But there is a tension between delivering robust higher education to BSc and Masters levels while also fulfilling the role of training optometrists. As universities we want to continue to challenge our graduates to achieve their academic qualification. So, there is a vital role the wider profession have to play here in becoming more involved in training our future optometrists.

Unlike other health professions, we don’t have a system where this is embedded as part of our roles across the sector, but we need to move towards a framework where it is custom and practice for all optometrists to contribute and be recognised throughout their careers in the mentoring and training of the next generation of our profession.


What have you learned about optometry that you would like to share with yourself when you were a student?

You really do keep on learning throughout your life. Your profession doesn’t stand still. The things that are custom and practice now were not what I was trained in. I think it is having an openness and appetite for learning new things. The more afraid and defensive you are the more disconnected you will get. It is fantastic to see post-graduate students coming back and see that spark ignite in them when they are excited about what they are learning. It is about being open to developing new knowledge and applying their skills in a new way.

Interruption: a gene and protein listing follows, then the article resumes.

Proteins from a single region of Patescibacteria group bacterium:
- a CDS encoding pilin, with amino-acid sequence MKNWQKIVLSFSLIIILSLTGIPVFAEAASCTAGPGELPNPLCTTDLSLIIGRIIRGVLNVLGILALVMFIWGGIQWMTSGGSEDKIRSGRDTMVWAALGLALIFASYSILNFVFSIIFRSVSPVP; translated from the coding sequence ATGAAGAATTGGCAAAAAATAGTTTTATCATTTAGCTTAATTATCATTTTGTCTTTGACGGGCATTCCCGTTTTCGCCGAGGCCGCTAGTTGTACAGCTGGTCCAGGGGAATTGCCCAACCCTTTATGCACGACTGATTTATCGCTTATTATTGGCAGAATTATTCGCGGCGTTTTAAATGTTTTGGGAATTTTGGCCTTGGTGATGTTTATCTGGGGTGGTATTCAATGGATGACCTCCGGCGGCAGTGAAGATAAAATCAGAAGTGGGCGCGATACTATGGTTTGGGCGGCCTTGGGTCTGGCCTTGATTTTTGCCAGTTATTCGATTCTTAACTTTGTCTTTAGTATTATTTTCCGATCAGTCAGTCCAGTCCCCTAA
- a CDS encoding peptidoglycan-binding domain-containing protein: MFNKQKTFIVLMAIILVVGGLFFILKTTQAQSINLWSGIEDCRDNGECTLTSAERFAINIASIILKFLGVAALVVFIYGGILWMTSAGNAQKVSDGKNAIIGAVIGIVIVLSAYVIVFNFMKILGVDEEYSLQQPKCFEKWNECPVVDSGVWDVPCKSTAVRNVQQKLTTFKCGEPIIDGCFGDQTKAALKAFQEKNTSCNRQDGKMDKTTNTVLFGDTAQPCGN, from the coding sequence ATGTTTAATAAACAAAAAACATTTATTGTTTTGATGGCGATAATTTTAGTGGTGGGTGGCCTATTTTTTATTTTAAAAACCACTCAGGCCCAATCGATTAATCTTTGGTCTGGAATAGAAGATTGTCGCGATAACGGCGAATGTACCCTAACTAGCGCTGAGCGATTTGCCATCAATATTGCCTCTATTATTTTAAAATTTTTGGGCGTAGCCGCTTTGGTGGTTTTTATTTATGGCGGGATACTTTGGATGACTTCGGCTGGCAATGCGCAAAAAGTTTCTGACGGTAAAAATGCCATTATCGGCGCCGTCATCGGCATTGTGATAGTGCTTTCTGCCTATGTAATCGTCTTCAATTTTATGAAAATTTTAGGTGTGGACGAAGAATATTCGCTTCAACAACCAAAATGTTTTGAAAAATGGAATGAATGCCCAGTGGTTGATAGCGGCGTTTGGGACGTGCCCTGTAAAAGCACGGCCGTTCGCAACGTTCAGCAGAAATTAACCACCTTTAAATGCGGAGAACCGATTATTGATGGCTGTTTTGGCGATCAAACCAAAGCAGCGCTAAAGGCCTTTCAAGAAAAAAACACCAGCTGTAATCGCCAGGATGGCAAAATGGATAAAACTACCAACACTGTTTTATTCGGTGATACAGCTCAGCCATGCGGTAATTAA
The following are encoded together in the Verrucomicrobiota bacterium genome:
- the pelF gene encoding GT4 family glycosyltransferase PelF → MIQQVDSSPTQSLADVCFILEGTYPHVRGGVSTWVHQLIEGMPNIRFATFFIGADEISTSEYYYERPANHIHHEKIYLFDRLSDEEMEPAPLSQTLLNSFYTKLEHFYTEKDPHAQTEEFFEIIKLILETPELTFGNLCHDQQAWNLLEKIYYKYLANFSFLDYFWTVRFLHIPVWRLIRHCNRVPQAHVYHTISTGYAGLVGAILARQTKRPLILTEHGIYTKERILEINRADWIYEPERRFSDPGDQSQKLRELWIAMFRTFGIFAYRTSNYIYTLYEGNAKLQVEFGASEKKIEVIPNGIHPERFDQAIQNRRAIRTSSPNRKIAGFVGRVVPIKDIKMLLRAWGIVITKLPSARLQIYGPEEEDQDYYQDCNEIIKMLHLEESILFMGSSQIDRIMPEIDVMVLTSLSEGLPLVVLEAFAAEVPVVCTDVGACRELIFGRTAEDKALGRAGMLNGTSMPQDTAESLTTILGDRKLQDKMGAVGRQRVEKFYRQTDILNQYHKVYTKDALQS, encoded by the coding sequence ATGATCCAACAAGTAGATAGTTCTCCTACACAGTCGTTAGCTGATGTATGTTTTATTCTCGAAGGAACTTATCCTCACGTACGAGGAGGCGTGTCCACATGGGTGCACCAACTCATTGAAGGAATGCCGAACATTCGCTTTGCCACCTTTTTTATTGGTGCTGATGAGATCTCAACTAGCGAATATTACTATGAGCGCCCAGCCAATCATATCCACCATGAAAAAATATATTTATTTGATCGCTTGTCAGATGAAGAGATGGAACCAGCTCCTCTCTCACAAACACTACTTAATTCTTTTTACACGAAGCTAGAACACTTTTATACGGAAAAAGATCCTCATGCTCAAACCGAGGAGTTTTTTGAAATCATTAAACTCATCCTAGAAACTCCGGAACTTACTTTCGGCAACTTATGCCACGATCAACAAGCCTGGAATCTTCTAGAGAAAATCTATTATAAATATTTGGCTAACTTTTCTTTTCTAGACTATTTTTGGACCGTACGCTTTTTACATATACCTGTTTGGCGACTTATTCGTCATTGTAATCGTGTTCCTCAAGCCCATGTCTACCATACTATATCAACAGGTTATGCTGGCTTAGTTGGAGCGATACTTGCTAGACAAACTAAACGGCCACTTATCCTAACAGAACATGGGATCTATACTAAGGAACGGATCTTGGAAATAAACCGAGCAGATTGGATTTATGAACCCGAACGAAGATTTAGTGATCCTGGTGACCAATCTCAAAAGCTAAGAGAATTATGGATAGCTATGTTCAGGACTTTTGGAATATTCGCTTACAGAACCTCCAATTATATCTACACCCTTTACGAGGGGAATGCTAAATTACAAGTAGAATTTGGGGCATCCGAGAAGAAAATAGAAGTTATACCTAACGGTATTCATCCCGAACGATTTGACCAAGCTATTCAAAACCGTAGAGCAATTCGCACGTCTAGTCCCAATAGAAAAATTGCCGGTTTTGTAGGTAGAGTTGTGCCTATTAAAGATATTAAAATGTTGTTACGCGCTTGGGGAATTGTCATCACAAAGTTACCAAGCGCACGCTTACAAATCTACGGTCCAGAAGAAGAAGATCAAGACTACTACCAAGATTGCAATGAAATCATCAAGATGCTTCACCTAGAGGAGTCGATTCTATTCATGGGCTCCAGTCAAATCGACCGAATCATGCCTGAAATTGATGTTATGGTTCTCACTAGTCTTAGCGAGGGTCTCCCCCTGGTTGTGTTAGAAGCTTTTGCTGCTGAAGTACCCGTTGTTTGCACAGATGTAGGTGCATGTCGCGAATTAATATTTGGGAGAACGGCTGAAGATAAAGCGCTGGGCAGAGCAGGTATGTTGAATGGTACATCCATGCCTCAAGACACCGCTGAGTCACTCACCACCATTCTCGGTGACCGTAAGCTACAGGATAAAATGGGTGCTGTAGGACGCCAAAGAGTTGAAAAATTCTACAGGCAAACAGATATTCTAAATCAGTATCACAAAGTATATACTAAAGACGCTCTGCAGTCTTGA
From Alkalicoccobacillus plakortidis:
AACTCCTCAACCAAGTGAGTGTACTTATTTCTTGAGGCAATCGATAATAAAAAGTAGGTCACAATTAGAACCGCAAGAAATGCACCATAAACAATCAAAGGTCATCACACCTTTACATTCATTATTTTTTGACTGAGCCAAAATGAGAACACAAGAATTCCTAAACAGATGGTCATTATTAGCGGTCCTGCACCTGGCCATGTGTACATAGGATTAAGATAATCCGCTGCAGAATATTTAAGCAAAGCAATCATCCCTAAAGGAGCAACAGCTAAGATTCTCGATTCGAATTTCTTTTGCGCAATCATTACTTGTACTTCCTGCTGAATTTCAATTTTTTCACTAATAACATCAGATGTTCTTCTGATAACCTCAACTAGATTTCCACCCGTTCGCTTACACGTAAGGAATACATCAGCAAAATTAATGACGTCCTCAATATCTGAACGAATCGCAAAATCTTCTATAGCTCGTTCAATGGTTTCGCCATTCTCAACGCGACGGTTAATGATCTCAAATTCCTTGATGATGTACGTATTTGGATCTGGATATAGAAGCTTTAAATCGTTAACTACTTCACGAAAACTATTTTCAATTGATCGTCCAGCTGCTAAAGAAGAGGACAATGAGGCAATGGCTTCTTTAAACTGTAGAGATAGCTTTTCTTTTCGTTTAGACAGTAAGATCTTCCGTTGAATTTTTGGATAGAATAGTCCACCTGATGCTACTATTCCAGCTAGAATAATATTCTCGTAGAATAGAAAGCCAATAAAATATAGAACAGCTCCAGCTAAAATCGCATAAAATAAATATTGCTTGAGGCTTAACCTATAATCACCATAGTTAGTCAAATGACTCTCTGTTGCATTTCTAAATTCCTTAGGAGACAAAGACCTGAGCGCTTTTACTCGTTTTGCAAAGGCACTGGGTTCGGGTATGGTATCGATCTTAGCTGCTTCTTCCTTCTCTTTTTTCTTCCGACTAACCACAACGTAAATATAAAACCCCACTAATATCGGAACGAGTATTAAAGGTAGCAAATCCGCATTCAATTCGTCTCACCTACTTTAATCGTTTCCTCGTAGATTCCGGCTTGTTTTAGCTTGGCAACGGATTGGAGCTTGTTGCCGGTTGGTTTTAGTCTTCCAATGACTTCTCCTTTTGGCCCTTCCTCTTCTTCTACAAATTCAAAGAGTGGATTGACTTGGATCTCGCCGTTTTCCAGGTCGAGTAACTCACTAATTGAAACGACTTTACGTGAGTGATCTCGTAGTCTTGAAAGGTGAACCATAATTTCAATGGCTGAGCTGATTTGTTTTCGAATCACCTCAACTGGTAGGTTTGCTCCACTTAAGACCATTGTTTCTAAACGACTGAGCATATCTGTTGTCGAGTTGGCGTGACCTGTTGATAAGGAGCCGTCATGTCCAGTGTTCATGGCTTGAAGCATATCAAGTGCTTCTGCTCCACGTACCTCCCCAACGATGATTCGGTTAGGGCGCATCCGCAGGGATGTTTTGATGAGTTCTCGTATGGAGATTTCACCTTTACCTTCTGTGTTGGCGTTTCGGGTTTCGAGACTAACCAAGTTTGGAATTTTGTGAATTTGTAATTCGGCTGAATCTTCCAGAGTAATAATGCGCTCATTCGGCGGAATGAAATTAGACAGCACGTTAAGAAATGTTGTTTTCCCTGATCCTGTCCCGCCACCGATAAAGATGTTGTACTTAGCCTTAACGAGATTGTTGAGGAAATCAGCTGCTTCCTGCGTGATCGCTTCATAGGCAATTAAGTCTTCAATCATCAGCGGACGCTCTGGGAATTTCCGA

What would you say are some of the most exciting developments in optometry at the moment?

I think for the profession there is a chance to develop our roles, so we are decreasing the burden in secondary care. In terms of technological developments, we are seeing the pace of growth accelerating. We need to respond to advancements in artificial intelligence and what the role of optometry will be. We can’t ignore these changes – if we don’t harness them, they will eclipse us.

It is not just tools and instrumentation though – we are sitting on a lot of data that is very fragmented. There are means by which we could be a very powerful source of primary care information if the connectivity was better. We need to become better at considering our contribution in the wider public health needs of our populations. I think there are real opportunities for the future.

What has motivated you to contribute to the AOP through your roles on Council and the AOP Board?

I have always felt strongly about getting involved and giving back. My work with the AOP has kept me very strongly connected to the profession. I am proud to be part of the profession of optometry and want to continue to see our profession continue to flourish and move in the right direction. It was important to me to be part of ensuring that the AOP continues to serve our membership.

The AOP performs such an important role in protecting the profession. I have had a window into some of the difficult situations that come up for some of our members. It is really important to me that our profession is supported by the AOP during those times.